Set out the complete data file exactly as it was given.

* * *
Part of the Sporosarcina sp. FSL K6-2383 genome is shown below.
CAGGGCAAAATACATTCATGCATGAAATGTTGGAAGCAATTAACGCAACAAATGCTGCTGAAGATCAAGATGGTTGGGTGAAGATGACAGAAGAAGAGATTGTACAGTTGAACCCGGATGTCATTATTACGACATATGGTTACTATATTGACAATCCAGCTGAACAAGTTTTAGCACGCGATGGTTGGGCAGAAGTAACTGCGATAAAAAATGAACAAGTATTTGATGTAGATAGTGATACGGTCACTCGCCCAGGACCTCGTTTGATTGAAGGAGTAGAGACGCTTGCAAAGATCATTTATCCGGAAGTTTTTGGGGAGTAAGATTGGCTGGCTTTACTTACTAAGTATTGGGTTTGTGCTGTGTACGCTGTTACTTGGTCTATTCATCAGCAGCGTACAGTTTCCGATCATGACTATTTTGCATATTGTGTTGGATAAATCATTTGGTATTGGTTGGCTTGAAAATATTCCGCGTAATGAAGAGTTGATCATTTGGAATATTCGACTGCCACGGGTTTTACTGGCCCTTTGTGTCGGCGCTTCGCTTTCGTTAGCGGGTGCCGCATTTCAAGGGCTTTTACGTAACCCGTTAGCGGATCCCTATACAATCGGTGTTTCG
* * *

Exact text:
Part of the Sporosarcina sp. FSL K6-2383 genome is shown below.
CAGGGCAAAATACATTCATGCATGAAATGTTGGAAGCAATTAACGCAACAAATGCTGCTGAAGATCAAGATGGTTGGGTGAAGATGACAGAAGAAGAGATTGTACAGTTGAACCCGGATGTCATTATTACGACATATGGTTACTATATTGACAATCCAGCTGAACAAGTTTTAGCACGCGATGGTTGGGCAGAAGTAACTGCGATAAAAAATGAACAAGTATTTGATGTAGATAGTGATACGGTCACTCGCCCAGGACCTCGTTTGATTGAAGGAGTAGAGACGCTTGCAAAGATCATTTATCCGGAAGTTTTTGGGGAGTAAGATTGGCTGGCTTTACTTACTAAGTATTGGGTTTGTGCTGTGTACGCTGTTACTTGGTCTATTCATCAGCAGCGTACAGTTTCCGATCATGACTATTTTGCATATTGTGTTGGATAAATCATTTGGTATTGGTTGGCTTGAAAATATTCCGCGTAATGAAGAGTTGATCATTTGGAATATTCGACTGCCACGGGTTTTACTGGCCCTTTGTGTCGGCGCTTCGCTTTCGTTAGCGGGTGCCGCATTTCAAGGGCTTTTACGTAACCCGTTAGCGGATCCCTATACAATCGGTGTTTCG